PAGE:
Saturday, September 26, 2009

Old Time Theater - featuring - "Her Majesty, The Queen Bee!"

Let's take a trip back to 1933 and watch an old 35mm film on beekeeping. Its called, "Her Majesty - The Queen Bee!" I have tried to research who made this film and for what reason (I assume it was an educational film) but like many old movies of that time period, it seems no record exists. But it is a pretty cool film is I do say so myself. Its pretty short, almost six minutes, so sit back and relax and let's go to the orange groves with some hard working honey bees!


Thursday, September 24, 2009

To medicate or not to medicate: that is the question.

It has been a gloomy week here in the Piedmont-Triad. It has rained, rained...and then rained some more. I can only imagine how bad it is in Georgia where they're getting flooded by heavy rains. And since it has been so rainy, it has given me some time to think about my colony and whether I should take preventative measures and medicate it before winter. The question that keeps playing over and over again in my mind is...should I or shouldn't I? 

As I've mentioned before, I want to keep my colony as natural as possible, and I prefer to use all-natural methods to treat my bees. When the state apiary inspector came to inspect my bees, I spoke to him about medicating a healthy colony. In some books, like Beekeeping for Dummies, it recommends that you medicate hives in the fall and the spring, and it is best to treat your bees much like you would treat your should use preventative methods to keep your hives from becoming ill. Kind of like you would treat your dog to keep them from getting heartworms or rabies. The books recommend you be a proactive beekeeper, not a reactive beekeeper.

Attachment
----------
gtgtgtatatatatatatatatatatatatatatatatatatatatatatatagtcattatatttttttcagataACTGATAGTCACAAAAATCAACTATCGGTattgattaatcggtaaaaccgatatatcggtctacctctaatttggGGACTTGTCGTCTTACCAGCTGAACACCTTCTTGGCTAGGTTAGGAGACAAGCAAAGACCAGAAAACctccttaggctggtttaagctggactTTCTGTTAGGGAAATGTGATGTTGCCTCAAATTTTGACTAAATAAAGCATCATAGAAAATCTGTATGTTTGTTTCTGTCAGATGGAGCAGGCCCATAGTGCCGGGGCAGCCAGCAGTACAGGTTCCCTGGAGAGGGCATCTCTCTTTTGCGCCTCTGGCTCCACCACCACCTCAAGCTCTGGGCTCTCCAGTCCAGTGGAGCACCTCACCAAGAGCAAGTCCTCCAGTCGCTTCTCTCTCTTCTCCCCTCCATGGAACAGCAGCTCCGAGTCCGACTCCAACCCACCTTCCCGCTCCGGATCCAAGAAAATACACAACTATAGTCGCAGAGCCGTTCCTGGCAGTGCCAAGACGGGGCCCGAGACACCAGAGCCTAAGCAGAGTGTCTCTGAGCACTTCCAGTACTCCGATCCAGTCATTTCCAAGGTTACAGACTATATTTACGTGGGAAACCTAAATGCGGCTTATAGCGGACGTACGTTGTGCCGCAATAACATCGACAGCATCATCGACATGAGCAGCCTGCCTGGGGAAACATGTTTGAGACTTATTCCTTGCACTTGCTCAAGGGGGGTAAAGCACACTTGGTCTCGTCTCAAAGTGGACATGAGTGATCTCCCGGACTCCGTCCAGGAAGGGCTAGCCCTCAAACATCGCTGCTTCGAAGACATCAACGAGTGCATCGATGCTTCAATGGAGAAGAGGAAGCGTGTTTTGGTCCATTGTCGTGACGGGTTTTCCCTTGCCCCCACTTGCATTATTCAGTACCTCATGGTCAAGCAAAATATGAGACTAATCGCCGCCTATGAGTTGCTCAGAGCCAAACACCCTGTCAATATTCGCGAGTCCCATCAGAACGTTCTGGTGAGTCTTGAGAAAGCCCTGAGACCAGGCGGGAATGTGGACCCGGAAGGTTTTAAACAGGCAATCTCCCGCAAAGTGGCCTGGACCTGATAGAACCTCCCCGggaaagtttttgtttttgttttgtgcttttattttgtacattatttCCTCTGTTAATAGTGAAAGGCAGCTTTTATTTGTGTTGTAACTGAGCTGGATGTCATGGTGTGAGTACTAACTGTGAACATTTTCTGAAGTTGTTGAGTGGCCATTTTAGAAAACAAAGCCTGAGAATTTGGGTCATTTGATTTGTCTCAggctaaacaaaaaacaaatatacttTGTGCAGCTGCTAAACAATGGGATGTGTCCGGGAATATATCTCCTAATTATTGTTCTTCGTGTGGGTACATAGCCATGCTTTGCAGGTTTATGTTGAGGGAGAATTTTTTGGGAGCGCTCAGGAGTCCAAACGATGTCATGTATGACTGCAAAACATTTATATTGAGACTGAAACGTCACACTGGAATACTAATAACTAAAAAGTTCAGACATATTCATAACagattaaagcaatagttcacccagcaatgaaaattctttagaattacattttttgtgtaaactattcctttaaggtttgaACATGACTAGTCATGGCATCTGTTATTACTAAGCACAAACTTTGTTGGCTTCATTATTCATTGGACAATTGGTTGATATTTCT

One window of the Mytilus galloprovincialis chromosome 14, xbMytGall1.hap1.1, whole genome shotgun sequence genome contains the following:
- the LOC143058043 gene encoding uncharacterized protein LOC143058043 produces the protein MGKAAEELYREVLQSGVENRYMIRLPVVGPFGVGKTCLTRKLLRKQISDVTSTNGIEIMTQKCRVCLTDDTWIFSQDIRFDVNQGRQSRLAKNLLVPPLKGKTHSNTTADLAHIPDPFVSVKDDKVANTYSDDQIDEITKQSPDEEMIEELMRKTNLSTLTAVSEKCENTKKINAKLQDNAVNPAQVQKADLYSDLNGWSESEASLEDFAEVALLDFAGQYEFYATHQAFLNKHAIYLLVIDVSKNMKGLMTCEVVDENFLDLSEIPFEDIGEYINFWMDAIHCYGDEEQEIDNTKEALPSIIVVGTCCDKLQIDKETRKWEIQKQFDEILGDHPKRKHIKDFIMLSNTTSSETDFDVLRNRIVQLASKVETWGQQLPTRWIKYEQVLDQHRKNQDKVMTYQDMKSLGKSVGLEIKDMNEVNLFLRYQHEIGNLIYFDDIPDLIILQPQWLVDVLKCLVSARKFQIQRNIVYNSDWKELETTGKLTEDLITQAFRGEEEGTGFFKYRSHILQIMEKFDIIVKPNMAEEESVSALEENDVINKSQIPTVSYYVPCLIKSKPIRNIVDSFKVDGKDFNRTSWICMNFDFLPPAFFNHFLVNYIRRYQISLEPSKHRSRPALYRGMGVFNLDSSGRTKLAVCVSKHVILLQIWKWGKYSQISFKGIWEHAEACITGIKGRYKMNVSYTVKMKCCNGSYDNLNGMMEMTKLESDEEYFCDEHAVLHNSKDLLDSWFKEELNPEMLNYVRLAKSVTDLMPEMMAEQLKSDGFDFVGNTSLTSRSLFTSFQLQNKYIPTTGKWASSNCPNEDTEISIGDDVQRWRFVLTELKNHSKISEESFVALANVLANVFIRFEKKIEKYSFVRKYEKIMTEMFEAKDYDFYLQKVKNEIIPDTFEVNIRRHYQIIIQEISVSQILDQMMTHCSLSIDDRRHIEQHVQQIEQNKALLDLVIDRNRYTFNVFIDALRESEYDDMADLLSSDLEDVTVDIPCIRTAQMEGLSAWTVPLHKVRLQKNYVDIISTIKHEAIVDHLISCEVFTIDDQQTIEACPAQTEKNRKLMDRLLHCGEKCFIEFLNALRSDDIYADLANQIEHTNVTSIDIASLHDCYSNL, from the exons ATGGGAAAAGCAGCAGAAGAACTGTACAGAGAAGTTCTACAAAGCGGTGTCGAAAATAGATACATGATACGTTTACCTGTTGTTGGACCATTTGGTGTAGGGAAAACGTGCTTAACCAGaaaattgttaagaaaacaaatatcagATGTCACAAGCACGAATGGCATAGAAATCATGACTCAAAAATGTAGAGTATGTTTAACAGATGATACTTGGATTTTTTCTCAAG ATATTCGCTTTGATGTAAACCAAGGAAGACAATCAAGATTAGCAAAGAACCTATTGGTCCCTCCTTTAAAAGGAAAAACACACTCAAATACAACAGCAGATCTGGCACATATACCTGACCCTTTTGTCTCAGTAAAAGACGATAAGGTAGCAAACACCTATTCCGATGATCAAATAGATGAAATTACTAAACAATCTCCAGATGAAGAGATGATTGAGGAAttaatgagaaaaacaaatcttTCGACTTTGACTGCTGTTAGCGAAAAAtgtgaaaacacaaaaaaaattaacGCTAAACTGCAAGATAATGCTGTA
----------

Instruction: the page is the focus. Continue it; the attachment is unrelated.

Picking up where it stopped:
But Don Hopkins, the apiary inspector, didn't seem to be too quick to recommend proactive colony treatments. While he didn't rush to tell me yes or no, he did give me a clear indication that if a hive is healthy, you should keep a watchful eye, otherwise leave it alone. And my hive is doing really well and I want to keep it that way, especially with winter on the horizon. But should I put chemicals in a healthy hive? Some sources say yes, others say no. It truly is mind boggling and confusing for me as a new beekeeper.